Continuous Interactive Simulation (CIS) maps computational problems concerning the con-trol of dynamical systems to physical tasks in a 3D virtual environment for users to perform. However, deciding on the best mapping for a particular problem is not straightforward. This paper considers how a motor learning perspective can assist when designing such mappings. To examine this issue an experiment was performed to compare an arbitrary mapping with one designed by considering a range of motor learning factors. The particular problem studied was a nonlinear policy setting problem from economics. The results show that choices about how a problem is presented can indeed have a large eﬀect on the ability of users to solve the problem. As a result we recommend the development of guidelines for the application of CIS based on motor learning considerations.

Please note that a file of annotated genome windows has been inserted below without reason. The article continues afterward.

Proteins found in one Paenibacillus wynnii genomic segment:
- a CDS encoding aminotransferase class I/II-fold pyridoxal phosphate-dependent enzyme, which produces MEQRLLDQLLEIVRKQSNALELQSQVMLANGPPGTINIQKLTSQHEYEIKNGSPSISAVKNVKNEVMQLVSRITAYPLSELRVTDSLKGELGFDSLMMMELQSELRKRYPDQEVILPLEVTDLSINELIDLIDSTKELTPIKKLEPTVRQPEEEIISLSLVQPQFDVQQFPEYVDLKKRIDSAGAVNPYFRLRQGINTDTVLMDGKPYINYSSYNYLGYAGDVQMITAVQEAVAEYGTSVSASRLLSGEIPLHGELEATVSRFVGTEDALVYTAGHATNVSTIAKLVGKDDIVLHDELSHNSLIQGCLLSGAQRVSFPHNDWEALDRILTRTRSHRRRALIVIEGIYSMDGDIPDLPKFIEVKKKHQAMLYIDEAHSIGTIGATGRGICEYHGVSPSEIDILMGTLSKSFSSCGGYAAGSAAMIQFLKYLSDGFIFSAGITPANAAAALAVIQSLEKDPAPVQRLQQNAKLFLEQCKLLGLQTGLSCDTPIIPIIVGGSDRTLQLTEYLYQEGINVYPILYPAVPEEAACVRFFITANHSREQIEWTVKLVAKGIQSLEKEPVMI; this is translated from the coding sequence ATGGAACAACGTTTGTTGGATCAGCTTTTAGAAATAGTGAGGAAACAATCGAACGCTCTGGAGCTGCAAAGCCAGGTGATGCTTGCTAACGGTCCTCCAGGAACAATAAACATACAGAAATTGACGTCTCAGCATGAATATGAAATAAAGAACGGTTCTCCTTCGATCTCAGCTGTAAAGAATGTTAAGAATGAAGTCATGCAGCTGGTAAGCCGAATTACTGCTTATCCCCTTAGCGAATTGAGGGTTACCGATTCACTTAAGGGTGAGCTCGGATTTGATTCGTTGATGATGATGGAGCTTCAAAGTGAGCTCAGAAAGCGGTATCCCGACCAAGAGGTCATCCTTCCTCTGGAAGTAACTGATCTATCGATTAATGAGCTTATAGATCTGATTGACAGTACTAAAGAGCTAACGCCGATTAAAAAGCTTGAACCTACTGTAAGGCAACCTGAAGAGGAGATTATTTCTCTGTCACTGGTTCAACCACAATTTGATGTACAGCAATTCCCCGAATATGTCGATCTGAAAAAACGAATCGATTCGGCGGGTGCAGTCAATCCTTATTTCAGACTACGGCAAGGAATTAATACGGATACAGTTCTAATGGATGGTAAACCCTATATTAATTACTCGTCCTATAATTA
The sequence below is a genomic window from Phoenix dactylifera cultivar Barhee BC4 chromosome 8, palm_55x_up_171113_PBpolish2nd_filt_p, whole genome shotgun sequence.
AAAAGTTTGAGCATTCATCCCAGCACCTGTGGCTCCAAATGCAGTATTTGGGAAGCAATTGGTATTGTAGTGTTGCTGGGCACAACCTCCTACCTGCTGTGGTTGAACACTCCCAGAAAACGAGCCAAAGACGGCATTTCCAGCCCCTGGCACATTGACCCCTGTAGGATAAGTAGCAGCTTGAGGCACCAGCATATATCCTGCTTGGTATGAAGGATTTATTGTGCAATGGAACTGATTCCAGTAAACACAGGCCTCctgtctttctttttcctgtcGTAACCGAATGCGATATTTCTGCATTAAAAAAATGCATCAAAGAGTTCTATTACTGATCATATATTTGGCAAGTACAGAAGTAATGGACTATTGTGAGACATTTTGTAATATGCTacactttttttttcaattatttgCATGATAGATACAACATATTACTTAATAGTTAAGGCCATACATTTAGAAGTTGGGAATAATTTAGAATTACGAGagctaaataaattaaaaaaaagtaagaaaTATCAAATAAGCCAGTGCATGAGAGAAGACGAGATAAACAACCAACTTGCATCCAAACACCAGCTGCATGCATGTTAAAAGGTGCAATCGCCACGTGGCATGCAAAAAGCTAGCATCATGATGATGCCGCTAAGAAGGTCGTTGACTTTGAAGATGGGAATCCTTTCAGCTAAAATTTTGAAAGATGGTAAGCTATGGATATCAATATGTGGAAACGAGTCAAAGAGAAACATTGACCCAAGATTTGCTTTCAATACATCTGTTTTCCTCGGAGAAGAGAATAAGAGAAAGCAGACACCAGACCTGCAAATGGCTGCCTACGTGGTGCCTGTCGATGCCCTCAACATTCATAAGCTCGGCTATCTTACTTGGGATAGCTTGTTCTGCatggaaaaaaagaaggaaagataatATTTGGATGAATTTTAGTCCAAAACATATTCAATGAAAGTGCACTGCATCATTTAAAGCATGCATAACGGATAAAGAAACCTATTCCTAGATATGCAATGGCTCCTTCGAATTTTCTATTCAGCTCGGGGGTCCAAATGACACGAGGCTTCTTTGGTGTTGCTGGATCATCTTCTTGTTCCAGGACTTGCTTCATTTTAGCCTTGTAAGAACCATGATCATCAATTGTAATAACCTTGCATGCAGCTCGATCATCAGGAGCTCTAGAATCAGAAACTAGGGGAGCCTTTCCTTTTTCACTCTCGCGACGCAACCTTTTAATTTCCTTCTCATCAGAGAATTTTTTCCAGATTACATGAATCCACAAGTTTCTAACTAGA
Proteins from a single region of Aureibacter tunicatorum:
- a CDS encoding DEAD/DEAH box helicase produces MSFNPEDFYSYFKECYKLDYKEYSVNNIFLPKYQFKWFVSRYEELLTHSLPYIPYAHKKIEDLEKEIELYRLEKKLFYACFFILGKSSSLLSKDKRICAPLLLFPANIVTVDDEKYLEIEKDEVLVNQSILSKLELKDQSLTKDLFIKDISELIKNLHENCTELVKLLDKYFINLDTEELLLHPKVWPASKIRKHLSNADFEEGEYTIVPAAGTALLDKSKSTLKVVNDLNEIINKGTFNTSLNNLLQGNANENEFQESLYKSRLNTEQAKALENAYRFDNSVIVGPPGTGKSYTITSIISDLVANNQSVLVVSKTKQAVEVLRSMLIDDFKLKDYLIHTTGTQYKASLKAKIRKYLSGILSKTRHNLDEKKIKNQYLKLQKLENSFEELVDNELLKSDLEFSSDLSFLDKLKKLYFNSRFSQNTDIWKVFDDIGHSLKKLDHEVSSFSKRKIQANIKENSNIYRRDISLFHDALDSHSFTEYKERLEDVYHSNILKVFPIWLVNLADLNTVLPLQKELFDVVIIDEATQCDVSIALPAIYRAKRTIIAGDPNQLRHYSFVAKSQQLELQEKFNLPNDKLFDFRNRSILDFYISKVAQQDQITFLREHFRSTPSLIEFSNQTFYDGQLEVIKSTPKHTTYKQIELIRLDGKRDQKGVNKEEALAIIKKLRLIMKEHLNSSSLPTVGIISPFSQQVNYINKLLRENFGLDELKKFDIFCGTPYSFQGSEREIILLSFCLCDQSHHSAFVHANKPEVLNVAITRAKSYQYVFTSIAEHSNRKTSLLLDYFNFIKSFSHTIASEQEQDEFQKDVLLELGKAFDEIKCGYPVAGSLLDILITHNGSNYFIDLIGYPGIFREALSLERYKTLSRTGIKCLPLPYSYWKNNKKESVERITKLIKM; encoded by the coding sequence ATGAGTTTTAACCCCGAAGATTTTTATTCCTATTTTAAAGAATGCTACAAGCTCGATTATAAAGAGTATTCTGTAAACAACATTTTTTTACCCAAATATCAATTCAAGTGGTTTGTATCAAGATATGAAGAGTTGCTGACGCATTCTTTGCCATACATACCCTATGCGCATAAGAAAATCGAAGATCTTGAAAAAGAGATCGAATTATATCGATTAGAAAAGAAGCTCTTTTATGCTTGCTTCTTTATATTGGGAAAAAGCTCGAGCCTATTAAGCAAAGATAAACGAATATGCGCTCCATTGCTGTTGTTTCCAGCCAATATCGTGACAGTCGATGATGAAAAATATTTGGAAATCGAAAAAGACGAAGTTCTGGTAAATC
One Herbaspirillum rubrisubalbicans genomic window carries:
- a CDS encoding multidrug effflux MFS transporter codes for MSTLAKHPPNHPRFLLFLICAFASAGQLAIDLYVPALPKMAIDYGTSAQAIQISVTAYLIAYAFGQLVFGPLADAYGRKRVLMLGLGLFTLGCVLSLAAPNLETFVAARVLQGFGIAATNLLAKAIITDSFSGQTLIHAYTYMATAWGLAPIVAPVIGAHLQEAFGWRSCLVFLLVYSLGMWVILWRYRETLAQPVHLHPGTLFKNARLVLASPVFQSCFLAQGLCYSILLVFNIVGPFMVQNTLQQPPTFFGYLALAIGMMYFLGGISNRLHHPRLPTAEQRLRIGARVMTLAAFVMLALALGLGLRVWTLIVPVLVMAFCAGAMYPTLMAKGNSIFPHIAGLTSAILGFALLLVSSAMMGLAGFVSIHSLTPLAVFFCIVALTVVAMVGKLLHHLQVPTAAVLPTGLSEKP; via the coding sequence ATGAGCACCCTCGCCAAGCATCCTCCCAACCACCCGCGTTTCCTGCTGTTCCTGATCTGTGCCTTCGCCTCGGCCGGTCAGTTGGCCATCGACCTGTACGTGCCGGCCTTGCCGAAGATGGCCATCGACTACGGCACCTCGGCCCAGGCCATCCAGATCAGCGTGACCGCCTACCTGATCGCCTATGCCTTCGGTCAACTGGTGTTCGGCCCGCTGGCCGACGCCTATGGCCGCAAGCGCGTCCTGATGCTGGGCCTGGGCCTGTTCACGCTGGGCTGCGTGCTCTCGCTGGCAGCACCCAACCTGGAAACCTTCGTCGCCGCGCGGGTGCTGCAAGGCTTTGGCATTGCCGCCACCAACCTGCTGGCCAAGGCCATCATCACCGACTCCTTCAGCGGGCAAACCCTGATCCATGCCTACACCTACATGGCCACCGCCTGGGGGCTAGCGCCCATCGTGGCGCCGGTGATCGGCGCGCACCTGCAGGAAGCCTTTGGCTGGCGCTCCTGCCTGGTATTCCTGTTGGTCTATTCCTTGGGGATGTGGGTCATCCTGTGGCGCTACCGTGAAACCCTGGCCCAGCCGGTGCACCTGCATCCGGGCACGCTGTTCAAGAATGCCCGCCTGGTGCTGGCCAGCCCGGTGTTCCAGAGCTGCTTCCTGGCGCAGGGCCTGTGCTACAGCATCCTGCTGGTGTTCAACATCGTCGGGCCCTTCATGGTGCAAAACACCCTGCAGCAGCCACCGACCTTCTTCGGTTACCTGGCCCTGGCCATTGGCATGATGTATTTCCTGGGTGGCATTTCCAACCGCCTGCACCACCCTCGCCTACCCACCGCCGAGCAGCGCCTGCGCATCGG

|Number of pages||12|
|Journal||Procedia Computer Science|
|Publication status||Published - 2014|
|Event||14th International Conference on Computational Science (ICCS 2014) - Cairns, Australia, Australia|
Duration: 10 Jun 2014 → 12 Jun 2014